Suzuki Manji ~ Low Eb

Suzuki Manji
The Suzuki Manji features a Bamboo composite comb which produces a most exotic bluesy voice.
My heart is shaped by the sound of bamboo. Friends of this blog will know I am deeply fond of the Chinese Xiao flute and the infinite voices which resonate throughout its eternal chambers.

Hitherto, as a Blues Harpist on the side, I have likewise always been on the search for a wooden instrument, able to produce the natural resonances and tonal colours so commonly associated with a flute.

A decade later, after flirting with various wooden combs and cover plates, all of which would eventually warp and crack, little did I expect a Blues Harp to be created from actual Bamboo.

Furthermore, little did I expect it to keep its shape. In fact, the shape of the Suzuki Manji is a very special wonder indeed.

This revolutionary new diatonic harmonica is named after Mr. Manji Suzuki, the company’s founder.

Manji Suzuki started with a single hand-built model over 70 years ago, and has since built Suzuki up into one of the world’s premier harmonica manufacturers. Harmonicas are Mr. Suzuki’s passion and his life’s work. The fact he is putting his own name on the Manji Harmonica is because those 70 years of dedication to perfection have finally become divinely embodied into this one exceptionally impressive instrument.

I will get to the Manji’s special shape in a moment, but let me first explain the wonder of this harmonica’s Bamboo heart.

The comb, that being the sound chamber through which your breath travels, is made of a revolutionary Bamboo composite. This composite is effectively an ABS Resin combined with a fusion of Bamboo wood fibres.

The Manji’s comb material simulates the tiny cavities that occur in natural wood. Whilst the placement of these cavities were adjusted somewhat for durability, this revolutionary new comb produces not only a most dazzling exotic voice, but a stronger, thicker tone than the sound of any common all-plastic comb, found in most other harps.

Anyone who has played a Suzuki Manji will testify the exact same phenomena as all those before them:

“It feels as if the comb vibrates with the reeds!”

Listen ~: Calcutta by Christelle Berthon.

Needless to say I myself am unreservedly IN LOVE with this harmonica, but let me assure you, it doesn’t end there.

As the title of this article suggests, I am passionately devoted to the LOW tuned Blues Harps. These are harps which are tuned much lower than “Middle C”, in fact oftentimes these can go as low as two octaves beneath.

Why Low?

The reason I play Low is all to do with completeness of an all encompassing repertoire. In short, I only like to play one harp. I am not a guy who will keep all harps in all keys to hand. I only want one.

The problem here is that the diatonic Blues Harp is not by nature a chromatic instrument. Whilst it “can” be played chromatically, many of the “missing” notes can only be achieved through several complicated and different techniques.

Furthermore, the hardest technique, known as ‘Over Drawing’ or ‘Over Blowing’ – not to be confused with bending – very seldom produces the gracefully warm or gentle tone required for many tunes I like to play.

Manji Low Eb
This Low Eb Manji features flared coverplates to accomodate its longer reeds.
Enter… the Manji ~ Low Eb.

I can bend. In fact, I can overblow too ~ um, sometimes. But overblow and overdraw tones are not “naturally resonating”… they are “forced” or, if you prefer, unavoidably hard sounding.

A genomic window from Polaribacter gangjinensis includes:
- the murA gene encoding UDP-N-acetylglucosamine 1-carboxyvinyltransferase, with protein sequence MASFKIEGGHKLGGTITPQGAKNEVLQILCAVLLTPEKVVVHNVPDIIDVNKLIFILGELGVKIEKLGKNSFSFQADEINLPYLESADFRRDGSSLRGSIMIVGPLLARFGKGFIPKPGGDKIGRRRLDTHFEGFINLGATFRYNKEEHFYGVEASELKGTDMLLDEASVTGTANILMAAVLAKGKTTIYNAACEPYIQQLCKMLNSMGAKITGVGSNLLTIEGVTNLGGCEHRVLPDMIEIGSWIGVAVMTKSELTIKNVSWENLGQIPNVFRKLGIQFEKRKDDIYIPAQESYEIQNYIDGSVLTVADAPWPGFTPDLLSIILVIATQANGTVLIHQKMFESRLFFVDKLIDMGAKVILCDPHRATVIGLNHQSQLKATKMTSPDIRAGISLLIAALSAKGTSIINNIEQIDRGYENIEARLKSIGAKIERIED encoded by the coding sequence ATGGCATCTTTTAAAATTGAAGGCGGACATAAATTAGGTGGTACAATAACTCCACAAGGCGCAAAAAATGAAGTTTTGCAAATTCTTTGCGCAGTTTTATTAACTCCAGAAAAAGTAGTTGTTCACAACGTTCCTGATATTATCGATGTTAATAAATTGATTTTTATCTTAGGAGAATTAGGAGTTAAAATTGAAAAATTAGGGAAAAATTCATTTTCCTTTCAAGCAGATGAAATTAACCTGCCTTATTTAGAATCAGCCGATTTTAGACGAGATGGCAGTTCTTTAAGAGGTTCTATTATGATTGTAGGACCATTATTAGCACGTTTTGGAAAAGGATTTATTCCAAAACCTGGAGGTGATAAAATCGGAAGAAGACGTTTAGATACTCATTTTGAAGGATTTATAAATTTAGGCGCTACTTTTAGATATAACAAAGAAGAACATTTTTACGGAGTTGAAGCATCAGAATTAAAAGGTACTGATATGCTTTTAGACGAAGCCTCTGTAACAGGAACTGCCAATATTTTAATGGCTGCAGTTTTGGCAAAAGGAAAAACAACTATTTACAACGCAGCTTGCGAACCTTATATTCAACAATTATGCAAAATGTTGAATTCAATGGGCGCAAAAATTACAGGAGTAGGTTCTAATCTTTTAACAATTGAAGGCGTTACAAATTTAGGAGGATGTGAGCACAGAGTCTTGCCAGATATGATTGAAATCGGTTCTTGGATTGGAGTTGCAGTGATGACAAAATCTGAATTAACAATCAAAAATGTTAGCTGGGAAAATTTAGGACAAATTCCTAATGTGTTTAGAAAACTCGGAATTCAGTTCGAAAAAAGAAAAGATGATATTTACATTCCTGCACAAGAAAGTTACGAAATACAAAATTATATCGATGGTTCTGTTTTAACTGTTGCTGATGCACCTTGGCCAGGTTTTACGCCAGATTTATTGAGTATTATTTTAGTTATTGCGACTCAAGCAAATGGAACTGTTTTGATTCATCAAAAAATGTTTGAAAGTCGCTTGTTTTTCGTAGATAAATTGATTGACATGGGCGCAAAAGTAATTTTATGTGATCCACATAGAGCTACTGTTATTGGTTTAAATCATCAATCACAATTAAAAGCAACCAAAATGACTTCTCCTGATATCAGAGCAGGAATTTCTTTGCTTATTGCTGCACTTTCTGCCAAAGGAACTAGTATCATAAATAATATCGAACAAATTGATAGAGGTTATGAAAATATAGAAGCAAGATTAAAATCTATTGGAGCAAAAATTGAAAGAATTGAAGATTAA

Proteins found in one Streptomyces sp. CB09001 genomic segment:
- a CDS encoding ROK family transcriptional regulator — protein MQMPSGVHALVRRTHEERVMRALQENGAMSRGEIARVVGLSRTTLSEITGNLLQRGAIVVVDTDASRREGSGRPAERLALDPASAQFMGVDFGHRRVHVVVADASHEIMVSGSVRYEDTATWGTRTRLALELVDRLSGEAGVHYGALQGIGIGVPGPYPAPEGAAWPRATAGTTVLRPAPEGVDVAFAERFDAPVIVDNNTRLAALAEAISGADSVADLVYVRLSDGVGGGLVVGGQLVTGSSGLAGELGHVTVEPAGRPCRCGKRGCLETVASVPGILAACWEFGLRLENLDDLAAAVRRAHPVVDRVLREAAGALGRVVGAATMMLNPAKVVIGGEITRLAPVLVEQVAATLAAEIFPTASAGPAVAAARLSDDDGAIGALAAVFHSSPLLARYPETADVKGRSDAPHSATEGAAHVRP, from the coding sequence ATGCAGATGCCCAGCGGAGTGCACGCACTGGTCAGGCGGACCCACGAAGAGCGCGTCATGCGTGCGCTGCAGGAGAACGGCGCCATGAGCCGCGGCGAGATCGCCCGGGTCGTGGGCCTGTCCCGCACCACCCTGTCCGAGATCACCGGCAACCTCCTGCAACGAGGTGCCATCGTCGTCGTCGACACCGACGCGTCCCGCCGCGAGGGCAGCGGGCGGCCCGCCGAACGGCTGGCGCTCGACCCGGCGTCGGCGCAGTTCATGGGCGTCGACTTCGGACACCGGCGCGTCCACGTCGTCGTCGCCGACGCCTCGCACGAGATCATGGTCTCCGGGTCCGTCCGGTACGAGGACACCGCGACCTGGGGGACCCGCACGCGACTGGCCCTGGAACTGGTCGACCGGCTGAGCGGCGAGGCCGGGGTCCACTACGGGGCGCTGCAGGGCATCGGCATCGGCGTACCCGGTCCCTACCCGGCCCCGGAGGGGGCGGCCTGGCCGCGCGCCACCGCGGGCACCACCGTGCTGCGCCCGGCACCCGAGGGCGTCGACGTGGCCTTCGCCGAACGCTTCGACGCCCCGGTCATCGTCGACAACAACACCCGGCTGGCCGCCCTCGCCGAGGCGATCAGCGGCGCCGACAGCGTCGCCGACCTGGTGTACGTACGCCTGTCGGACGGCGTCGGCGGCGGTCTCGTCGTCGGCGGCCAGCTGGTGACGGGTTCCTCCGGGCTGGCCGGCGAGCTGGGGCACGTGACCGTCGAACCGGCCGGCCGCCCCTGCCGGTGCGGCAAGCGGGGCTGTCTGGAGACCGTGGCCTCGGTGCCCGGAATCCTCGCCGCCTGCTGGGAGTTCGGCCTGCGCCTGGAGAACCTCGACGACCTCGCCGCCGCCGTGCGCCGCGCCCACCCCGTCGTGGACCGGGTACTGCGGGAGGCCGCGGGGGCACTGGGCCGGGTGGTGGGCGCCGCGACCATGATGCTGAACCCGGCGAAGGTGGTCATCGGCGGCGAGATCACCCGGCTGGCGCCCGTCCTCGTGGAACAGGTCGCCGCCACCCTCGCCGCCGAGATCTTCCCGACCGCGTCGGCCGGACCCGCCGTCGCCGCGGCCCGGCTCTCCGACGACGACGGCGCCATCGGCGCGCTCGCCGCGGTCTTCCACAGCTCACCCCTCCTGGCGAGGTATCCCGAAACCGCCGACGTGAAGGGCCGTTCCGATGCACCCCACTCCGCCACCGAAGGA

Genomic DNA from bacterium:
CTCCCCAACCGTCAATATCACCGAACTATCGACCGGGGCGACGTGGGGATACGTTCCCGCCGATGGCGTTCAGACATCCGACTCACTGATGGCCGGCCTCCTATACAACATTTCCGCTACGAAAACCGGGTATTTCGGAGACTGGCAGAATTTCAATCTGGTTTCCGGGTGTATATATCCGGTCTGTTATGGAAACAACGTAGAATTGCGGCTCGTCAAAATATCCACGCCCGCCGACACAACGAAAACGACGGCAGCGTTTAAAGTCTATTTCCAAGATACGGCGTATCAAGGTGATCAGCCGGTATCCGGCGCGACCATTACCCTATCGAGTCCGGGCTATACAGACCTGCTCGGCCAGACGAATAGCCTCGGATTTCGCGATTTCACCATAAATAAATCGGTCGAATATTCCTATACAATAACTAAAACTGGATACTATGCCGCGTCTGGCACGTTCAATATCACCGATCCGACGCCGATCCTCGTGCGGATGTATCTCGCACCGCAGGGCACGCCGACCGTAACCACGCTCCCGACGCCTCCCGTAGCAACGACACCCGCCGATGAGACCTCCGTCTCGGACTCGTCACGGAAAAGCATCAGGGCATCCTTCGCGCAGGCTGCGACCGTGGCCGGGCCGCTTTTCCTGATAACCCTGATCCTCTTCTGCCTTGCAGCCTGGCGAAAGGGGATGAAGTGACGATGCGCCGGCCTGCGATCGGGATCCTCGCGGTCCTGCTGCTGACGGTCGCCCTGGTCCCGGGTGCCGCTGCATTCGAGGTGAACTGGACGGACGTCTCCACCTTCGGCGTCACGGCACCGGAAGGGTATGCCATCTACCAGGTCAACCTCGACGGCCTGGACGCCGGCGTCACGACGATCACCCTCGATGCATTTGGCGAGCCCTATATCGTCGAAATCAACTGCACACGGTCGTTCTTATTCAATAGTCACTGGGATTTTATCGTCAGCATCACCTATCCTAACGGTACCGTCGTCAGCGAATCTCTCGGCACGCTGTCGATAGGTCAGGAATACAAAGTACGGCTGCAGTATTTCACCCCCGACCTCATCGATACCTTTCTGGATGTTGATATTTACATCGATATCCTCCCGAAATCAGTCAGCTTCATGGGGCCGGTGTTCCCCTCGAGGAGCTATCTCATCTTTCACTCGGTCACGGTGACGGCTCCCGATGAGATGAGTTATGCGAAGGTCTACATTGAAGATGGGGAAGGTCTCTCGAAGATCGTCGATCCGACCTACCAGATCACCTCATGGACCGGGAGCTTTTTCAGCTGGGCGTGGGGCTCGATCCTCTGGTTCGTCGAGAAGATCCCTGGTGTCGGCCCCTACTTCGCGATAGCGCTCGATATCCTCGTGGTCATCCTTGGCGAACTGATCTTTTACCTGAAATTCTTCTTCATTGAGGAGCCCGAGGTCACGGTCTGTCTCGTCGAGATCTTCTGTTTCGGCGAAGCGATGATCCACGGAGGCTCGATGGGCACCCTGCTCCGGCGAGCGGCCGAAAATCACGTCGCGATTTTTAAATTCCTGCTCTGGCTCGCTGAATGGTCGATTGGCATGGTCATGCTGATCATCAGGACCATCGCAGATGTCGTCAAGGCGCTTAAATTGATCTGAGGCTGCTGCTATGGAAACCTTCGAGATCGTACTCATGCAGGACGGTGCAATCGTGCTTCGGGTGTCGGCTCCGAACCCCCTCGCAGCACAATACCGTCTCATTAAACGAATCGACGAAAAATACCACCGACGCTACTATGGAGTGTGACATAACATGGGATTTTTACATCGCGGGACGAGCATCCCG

These kinds of expressions are terribly destructive to say, a piece of soft Jazz or Classically orientated music.

A solution can be found by bringing the key of your harmonica down by almost an octave. This makes the higher register, where full major and minor scales are found, to be more appealing due to their now, easier to hearken, lower natural resonance.

The problem however with LOW tuned harps is that the longer length of the metal reeds means they end up rattling against the underside of the metal coverplates.

However, with the Manji salvation is at hand.

The revolutionary Suzuki Manji solves this problem by means of a uniquely “flared” coverplate design. Hereby, the lower side of the harp is widened to accommodate for the longer LOW reeds.

Why Eb?

Of course this is a personal choice. The fifth of this key is Bb and any learned Jazzophonist will know all about that.

Yet in truth, I tend to play all kinds of music and solo most of the time, from Classical, Romantic, Baroque, Celtic, through to Indian, Persian, Jazz, Rock and Blues. I play everything.

Like mentioned before I can play chromatically, it’s just my professionalism does not extend beyond traditional bending techniques. I can bend very well and even seamlessly integrate chromatic notes into the most foreign keys, as if they were purely and naturally already there.

But… there is one very special tune to me which I can only play in 5th position. If you don’t know about positions, these are different to keys and relate to the specific hole number you call your “Root”.

Whilst the perfect fifth “Key” of Eb is Bb, the 5th position on a Blues Harp is the key of Hole 2 BLOW.

On a Low Eb harp this key is G, both Major & Minor.

The tune I so very much adore is indeed famous, yet not only for its composer’s creativity, but because it is one of very few exceptional jazz ballads which miraculously dances between the Major and Minor as if they were both naturally the same key.

To perform bluesy jazz phrases in both the Major and Minor equivalent keys, throughout three octaves, complete with Eastern sprinkles… all on a single Blues Harp… and WITHOUT overblowing even ONCE… your only position is 5th.

The tune…? Well it’s All Blues, isn’t it. Cheers Miles… and thank you once again, Your Greatness Manji Suzuki.

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